Exploring APNIC’s 2021 themes: Next Generation Registry

By on 31 Mar 2021

Categories: Community Development Tech matters

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During the APNIC 51 AGM last month, Director General, Paul Wilson, introduced the Activity Plan for 2021 and the four themes of that plan. The themes were taken as priorities from the APNIC Survey 2020, and further highlighted by the APNIC Executive Council in their response to the Survey. They are:

  • Next Generation Registry
  • Online Participation
  • Capacity for Development
  • APNIC Agility

This is the first in a short series of blog posts describing each of these themes and what they mean for the APNIC membership, and community, in 2021 and beyond.

Since APNIC began, its public registry has been accessible as a ‘whois’ service. This has been implemented using the RIPE whois server software, and thanks to the development efforts of the RIPE NCC and its community, it has served well to provide flexible access to APNIC registration data.

Whois was originally specified in 1982 (RFC 812). It has since been improved, extended in its applications to carry more complete and useful information, and to perform completely new functions, such as an Internet Routing Registry (IRR). But even with these improvements, whois is not able to meet today’s needs because it was designed for manual human use and is without standards for query or response formats.

To address the shortcomings of whois, the Registration Data Access Protocol (RDAP) was developed (RFC 7483), supporting automated access via fully structured JSON query and response formats, as well as robust security, access control, and distribution functions. A feature of APNIC’s RDAP implementation is that it is suitable for cloud distribution — a process that started in 2020.

For security of registration data itself, the Resource Public Key Infrastructure (RPKI) has been defined (RFC 6483), allowing the digital certification of registry data with standard X.509-based certificates. RPKI, in turn, can support new security applications such as Route Origin Validation (ROV) using Route Original Authorizations (ROAs), digital signing of objects as Resource Tagged Attestations (RTAs), and more.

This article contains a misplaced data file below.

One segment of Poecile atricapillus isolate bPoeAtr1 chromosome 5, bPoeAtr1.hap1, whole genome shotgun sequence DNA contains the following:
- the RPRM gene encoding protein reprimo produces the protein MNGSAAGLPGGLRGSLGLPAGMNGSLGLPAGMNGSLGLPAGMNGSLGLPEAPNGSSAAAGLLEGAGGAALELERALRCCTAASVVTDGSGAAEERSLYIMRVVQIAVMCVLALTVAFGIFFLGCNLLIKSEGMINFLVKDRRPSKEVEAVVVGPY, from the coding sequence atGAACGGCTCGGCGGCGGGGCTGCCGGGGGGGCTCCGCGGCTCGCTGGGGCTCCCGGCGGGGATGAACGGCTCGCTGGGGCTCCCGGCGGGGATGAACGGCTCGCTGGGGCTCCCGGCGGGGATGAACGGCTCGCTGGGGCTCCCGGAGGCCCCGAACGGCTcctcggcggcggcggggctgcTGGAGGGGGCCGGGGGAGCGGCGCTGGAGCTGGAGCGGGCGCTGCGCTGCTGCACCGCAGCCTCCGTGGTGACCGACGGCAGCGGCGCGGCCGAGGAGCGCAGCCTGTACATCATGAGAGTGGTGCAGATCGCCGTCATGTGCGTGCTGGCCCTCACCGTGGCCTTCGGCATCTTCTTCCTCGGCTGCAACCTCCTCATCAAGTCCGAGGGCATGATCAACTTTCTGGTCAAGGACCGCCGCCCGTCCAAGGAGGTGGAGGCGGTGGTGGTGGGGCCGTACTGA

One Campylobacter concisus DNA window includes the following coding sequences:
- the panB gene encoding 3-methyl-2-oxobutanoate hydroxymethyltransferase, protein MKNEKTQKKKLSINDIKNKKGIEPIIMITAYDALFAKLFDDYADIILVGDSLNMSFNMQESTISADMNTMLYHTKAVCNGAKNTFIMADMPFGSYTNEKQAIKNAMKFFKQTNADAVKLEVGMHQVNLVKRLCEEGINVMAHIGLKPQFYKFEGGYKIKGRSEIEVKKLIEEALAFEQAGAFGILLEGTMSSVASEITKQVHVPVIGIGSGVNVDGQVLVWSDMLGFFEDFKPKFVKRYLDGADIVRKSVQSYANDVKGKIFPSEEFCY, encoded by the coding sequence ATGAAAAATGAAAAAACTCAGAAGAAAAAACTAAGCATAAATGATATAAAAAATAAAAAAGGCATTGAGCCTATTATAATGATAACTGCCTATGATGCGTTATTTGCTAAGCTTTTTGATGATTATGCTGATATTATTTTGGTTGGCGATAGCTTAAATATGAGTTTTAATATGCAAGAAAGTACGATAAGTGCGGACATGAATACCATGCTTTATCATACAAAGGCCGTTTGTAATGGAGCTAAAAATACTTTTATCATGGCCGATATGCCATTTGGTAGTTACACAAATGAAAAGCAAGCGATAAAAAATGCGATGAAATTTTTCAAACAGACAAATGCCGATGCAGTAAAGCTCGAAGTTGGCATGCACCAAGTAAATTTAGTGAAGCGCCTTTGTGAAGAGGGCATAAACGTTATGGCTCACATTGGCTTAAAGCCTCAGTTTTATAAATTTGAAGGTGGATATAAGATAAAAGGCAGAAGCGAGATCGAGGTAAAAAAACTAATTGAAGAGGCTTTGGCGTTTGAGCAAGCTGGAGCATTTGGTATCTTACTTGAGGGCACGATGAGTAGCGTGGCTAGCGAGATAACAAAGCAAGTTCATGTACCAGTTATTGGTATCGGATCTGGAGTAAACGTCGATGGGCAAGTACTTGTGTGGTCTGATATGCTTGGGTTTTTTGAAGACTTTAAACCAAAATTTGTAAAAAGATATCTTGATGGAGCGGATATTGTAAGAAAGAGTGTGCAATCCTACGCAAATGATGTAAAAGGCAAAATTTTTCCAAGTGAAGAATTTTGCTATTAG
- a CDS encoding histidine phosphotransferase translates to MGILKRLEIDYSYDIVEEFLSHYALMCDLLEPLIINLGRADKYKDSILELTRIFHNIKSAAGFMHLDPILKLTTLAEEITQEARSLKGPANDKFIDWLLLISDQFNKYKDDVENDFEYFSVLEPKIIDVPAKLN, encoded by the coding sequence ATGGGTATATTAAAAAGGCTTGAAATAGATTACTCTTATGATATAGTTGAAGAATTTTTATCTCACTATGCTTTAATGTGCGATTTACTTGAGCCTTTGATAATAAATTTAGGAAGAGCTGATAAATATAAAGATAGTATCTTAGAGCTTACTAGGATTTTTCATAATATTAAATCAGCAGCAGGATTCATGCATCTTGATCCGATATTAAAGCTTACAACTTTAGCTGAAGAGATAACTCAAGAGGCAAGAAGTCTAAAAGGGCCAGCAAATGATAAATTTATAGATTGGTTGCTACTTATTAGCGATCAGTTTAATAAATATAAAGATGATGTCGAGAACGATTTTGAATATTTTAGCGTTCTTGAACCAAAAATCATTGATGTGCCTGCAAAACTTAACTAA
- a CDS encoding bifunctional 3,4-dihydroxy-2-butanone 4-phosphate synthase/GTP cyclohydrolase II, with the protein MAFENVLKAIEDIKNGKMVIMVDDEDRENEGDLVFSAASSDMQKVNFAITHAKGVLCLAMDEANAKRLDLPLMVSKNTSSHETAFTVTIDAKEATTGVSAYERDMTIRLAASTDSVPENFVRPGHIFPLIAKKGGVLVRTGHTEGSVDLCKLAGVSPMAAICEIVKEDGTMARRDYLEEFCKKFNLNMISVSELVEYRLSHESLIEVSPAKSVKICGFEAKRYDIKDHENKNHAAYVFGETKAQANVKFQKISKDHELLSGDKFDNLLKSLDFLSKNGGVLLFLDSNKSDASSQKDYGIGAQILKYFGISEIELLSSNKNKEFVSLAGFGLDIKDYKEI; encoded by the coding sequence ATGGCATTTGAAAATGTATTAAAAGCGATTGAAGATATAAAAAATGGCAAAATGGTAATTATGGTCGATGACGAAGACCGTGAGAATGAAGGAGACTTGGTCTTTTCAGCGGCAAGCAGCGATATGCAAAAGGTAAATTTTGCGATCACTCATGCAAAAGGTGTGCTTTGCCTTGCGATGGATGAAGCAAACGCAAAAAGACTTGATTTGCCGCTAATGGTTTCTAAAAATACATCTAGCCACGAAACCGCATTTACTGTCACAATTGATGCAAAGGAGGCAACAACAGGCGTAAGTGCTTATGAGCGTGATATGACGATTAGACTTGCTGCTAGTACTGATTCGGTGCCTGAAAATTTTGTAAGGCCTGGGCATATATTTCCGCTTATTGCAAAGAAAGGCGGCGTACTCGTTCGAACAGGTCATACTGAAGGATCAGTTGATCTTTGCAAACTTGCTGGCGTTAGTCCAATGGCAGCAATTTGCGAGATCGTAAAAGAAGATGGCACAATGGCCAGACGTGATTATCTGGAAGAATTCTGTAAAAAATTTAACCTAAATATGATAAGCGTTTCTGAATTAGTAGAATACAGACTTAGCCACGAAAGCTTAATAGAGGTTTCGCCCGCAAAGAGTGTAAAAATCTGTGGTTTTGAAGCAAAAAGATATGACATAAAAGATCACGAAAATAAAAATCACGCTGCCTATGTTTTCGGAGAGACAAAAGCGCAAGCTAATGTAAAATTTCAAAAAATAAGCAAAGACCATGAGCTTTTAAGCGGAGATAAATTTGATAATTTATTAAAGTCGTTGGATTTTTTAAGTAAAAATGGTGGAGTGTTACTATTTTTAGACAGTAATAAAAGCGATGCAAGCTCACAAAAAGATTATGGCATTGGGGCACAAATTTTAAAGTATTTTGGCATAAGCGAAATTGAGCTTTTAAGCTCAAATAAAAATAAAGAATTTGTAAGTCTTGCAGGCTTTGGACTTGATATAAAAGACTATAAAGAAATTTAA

In addition to implementing these standards in recent years, APNIC staff have also been working with National Internet Registries (NIRs) in the region on the improvement of inter-registry operations through custom APIs. These APIs will also extend to interactions with APNIC Members to enable automation of functions that currently have to be performed manually via MyAPNIC.

Finally, behind APNIC’s publicly accessible services, the actual ‘Registry’ is a separate database containing the complete authoritative dataset for all resources managed within APNIC’s pools, and all related registry objects. This is an SQL-hosted database, which is populated and maintained by APNIC Members using MyAPNIC, and by APNIC staff using ARMS (the internal APNIC Registry Management System).

This platform is being upgraded to ensure a single and cohesive data model behind all registry services, implemented with robust modern (Agile) software engineering methods, and adhering to standards including ISO27001.

In conclusion, when we talk about Next Generation Registry Services at APNIC, we are referring to all the above: RDAP, RPKI and its applications, public APIs for access to APNIC services, and re-architecture of the internal Registry database and management systems.

These together are much more complex and diverse than ‘traditional’ registry services and have required a large investment in technical development and deployment, training, and support. In addition, the increased importance of automated registry services to Internet operations does require 24×7 NOC capability, which APNIC is now developing.

While the investments are large, and will continue for at least two more years, this collection of new services is helping to improve security, reliability, and efficiency of the APNIC registry, and will also support the development of new registry services and functions into the future, as required by the community.

If you’re interested in learning more about these investments, I would encourage you to tune into the Product and Services sessions at each APNIC conference, such as during the recent APNIC 51.

I’d also like to invite you to get directly involved in the product development process at APNIC by sharing your thoughts and feedback on work under development. APNIC’s User Feedback Group is a collaborative program, open to anyone in the community interested in helping improve products and services for the whole community.

You can sign up to the User Feedback Group here and the team will be in touch with opportunities to collaborate and provide your feedback.

In future instalments of this series, the other APNIC 2021 themes will be discussed. Please stay tuned!

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The views expressed by the authors of this blog are their own and do not necessarily reflect the views of APNIC. Please note a Code of Conduct applies to this blog.

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